24. Stay Out of My Room, Mom
Catherine the Great’s son, Paul I, made additions to the Winter Palace to reflect his paranoia. The new Tsar had sentry boxes placed every few meters around the palace and upped the number of troops on guard. Did we mention he also hated any architectural mention of his mother?
23. In This End Is My Beginning
Unlike his mother Catherine II, Paul I hated the Winter Palace. It reminded him too much of mommy not-so-dearest. As a result, he removed himself from the court and built Saint Michael’s Castle atop his birthplace. Wishing to “die on the spot he was born,” he was promptly murdered there in 1801.
22. Measuring Contest
Nicholas I passed a law in 1884 to have all private houses at least 1 sazhen (or 2.13 m) shorter than the Winter Palace. Was he compensating for something?
21. Fire to Destroy All You’ve Done
On December 17, 1837, a great fire broke out in the Winter Palace that lasted for three whole days and was visible from 30 to 45 miles away. Although 30 guards died in the fire, almost no valuable objects (save for a few portraits) were permanently lost. Good news for Tsar Nicholas and his wife, bad for everyone else.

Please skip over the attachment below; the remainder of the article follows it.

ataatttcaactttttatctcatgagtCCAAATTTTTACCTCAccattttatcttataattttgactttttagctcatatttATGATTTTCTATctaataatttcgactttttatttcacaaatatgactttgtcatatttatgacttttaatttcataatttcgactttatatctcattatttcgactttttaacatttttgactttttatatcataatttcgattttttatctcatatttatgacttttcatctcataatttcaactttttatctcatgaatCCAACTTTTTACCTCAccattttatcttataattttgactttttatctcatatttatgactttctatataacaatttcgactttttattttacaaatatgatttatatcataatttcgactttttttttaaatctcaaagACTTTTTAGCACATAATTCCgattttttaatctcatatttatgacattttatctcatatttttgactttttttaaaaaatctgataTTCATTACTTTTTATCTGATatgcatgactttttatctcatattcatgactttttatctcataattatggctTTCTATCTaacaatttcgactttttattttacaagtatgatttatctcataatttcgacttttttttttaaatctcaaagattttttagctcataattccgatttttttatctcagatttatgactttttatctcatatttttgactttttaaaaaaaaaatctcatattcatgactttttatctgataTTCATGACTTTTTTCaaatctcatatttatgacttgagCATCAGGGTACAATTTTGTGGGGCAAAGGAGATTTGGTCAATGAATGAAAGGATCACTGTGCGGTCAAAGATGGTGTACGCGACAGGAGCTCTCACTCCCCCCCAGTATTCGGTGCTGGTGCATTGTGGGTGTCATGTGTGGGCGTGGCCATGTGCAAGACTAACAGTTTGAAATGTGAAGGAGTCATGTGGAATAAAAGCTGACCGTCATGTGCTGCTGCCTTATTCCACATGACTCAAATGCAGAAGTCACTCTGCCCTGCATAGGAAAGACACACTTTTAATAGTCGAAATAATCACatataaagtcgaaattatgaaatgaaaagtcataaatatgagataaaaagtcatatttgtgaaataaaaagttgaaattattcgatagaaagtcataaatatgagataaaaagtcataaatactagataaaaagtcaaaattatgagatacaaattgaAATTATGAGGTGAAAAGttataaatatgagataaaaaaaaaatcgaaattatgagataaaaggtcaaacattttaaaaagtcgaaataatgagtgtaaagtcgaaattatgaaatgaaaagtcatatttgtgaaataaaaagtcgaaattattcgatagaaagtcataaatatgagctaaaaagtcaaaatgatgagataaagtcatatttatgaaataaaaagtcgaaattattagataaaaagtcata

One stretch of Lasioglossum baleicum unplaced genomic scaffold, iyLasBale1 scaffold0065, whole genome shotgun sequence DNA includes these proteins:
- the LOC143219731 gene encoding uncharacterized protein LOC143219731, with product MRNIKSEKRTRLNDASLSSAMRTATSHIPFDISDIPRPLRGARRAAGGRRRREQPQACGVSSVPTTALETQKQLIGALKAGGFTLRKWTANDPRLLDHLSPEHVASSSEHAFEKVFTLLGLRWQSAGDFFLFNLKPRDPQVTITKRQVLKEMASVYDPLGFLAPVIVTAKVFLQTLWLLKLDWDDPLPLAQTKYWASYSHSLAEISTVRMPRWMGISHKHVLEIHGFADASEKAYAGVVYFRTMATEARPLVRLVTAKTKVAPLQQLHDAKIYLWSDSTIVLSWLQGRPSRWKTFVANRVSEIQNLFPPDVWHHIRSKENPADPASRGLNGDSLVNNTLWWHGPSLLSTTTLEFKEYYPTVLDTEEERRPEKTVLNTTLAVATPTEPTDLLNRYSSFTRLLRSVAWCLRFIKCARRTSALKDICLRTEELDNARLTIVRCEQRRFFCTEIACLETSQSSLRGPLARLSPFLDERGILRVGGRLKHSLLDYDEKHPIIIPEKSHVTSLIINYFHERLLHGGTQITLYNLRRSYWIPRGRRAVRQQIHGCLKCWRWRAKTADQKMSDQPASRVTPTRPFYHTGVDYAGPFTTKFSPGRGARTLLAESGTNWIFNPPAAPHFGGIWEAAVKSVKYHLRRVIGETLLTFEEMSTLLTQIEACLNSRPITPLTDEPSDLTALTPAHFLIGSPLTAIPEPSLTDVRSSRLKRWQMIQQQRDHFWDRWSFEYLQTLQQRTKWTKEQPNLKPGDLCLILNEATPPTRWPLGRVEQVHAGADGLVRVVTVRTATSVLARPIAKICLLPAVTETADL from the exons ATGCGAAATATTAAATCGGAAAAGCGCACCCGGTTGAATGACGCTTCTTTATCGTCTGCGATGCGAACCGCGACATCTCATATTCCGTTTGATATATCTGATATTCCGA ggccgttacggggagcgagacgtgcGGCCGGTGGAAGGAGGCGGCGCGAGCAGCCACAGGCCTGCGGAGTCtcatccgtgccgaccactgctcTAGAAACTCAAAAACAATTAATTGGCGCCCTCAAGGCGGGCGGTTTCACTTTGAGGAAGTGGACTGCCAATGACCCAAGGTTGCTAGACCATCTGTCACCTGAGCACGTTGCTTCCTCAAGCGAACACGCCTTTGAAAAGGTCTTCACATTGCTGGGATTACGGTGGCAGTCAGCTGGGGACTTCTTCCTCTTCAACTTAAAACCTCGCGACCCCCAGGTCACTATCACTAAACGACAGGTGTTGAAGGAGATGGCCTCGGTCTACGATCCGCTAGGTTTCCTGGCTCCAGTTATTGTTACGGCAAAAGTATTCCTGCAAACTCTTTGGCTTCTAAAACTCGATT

20. Put Out With Care
During the 1837 Fire in the Winter Palace, the firefighting was slightly hindered by the material interests of the Empress. The Tsar Nicholas I ordered for the gallery to be dismantled so that the fire would stop spreading. The Empress’s privy councilor caught wind of this plan and tried to stop them, yelling, “Everything here belongs to the Empress! Not a thing must be broken!” How pretty were those paintings?
19. You Can Be Replaced
In the wake of the Great Fire, Tsar Nicholas I demanded the Winter Palace be completely rebuilt within a year. To complete this outrageous task, 6,000 men were employed to work, even in the dead of winter. As these men died, they were replaced with “other champions” who then died and started the process anew.
18. Betrayed By the Dairy
There were so many rooms in the Winter Palace that an ex-servant and their family moved into the roof without anyone noticing. How were they discovered? By the smell of manure. The family had smuggled cows into the crawlspace, because what is slumming in the Winter Palace without your own supply of fresh milk?